Although most of the chicken authorities cautioned against naming your birds (you don’t want to get too attached), I decided that I’d have at least one chicken with attitude, a rooster named Robespierre. He has a run-in with a coyote and the result is based on a similar story I picked up from a chicken blogger (yes, Virginia, there are chicken bloggers).

MG finally triumphs, with the help of my hero, Joe LeBlanc, a chef who turns out to know a lot about chickens himself. And I’ve now got enough information about chickens to know for sure that I’m not going to be raising them myself any time soon!

Here’s the blurb for Fearless Love:

Fearless Love, Konigsberg, Texas, Book 7

Sweet music doesn’t come without a few sour notes.

MG Carmody never figured her musical dreams would crash against the reality of Nashville. Now the only thing she has going for her is her late grandfather’s chicken farm, which comes with molting hens that won’t lay, one irascible rooster, and a huge mortgage held by a ruthless opponent—her Great Aunt Nedda.

With fewer eggs to sell, MG needs extra money, fast. Even if it means carving out time for a job as a prep cook at The Rose—and resisting her attraction to its sexy head chef.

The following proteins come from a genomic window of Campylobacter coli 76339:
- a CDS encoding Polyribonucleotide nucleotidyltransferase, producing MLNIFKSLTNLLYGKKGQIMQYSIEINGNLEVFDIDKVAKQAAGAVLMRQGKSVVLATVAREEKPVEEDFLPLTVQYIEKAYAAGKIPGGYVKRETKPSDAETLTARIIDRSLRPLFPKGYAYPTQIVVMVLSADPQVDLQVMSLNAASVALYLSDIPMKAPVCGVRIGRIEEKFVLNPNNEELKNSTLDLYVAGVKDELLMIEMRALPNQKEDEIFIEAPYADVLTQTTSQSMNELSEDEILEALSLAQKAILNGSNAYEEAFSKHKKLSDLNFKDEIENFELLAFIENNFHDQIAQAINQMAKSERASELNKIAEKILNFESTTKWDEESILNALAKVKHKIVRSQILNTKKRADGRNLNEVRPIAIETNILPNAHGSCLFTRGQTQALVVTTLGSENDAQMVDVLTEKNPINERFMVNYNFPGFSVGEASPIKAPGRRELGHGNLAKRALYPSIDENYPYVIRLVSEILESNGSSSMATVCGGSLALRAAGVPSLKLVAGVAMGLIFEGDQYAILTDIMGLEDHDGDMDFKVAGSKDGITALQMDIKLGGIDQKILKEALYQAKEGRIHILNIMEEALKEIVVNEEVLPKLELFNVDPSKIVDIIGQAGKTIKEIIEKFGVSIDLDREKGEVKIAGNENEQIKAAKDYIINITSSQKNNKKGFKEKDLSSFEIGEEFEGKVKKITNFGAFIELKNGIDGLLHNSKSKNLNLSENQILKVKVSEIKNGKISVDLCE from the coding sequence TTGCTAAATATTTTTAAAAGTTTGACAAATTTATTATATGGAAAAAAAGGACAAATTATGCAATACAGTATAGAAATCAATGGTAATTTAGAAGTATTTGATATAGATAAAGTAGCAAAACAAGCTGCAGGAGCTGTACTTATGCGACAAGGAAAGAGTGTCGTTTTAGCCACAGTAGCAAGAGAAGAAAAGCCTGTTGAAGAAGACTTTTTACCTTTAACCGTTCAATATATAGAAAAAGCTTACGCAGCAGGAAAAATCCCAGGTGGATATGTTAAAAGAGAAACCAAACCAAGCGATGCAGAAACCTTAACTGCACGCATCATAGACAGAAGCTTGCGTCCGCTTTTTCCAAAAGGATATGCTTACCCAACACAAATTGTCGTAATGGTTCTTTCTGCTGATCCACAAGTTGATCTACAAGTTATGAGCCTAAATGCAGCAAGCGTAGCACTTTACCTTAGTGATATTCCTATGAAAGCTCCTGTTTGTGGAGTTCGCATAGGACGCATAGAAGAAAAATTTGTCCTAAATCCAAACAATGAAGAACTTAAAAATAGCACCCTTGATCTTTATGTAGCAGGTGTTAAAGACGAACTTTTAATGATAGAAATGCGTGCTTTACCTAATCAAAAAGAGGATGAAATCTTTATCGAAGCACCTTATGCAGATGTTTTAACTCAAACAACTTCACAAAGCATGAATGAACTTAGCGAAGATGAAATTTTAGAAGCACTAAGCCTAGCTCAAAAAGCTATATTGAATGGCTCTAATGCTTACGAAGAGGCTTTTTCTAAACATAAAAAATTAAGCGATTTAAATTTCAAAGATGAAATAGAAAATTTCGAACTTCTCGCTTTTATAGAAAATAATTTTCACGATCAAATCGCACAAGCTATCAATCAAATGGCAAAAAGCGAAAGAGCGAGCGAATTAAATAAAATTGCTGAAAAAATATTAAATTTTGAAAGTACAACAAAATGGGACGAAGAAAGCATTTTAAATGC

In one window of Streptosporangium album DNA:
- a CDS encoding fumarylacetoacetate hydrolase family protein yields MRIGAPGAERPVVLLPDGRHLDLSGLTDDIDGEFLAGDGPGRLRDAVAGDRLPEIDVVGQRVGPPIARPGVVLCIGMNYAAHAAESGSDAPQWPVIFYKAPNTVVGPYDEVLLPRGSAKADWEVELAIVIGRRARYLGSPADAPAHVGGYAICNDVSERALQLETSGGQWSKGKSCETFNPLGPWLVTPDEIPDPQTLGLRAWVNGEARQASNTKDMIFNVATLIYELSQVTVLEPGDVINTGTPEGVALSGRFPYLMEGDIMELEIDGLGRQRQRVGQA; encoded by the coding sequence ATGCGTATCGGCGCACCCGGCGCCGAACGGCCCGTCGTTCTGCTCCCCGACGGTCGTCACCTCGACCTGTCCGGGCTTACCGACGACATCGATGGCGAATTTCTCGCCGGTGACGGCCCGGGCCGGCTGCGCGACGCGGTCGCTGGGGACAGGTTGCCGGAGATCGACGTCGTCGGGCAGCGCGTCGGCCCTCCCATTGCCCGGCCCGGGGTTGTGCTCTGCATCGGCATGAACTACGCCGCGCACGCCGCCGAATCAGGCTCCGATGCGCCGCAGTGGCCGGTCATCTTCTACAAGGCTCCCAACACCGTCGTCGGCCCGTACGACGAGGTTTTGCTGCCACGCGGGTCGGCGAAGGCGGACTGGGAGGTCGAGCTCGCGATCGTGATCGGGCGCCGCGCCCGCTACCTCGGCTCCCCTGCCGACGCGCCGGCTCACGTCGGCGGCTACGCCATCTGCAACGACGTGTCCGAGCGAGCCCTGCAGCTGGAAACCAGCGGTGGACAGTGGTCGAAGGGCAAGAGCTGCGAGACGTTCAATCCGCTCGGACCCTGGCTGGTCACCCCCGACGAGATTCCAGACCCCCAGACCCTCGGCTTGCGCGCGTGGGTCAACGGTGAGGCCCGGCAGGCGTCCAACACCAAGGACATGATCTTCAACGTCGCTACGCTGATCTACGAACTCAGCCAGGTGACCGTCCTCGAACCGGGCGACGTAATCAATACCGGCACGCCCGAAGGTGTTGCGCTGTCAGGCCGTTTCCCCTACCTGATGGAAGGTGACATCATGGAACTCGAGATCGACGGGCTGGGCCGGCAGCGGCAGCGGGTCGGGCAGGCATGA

Joe LeBlanc has problems of his own. He’s got a kitchen full of temperamental cooks—one of whom is a sneak thief—a demanding cooking competition to prepare for, and an attraction to MG that could easily boil over into something tasty. If he could figure out the cause of the shy beauty’s lack of self confidence.

In Joe’s arms, MG’s heart begins to find its voice. But between kitchen thieves, performance anxiety, saucy saboteurs, greedy relatives, and one very pissed-off rooster, the chances of them ever making sweet music are looking slimmer by the day.

Warning: Contains hot kitchen sex, cool Americana music, foodie hysteria, and a whole lot of fowl play.

Buy link: http://store.samhainpublishing.com/fearless-love-p-7011.html


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Meg Benjamin

Photo by PJ Ausdenmore

Okay, I admit it—one of the things I love to do whenever we go traveling is shop. More specifically, I love to shop for things like lacy tops, silk ruanas, or vests made from vintage kimonos. I’m a sucker for anything funky and slightly romantic, which a lot of vacation spots have in abundance.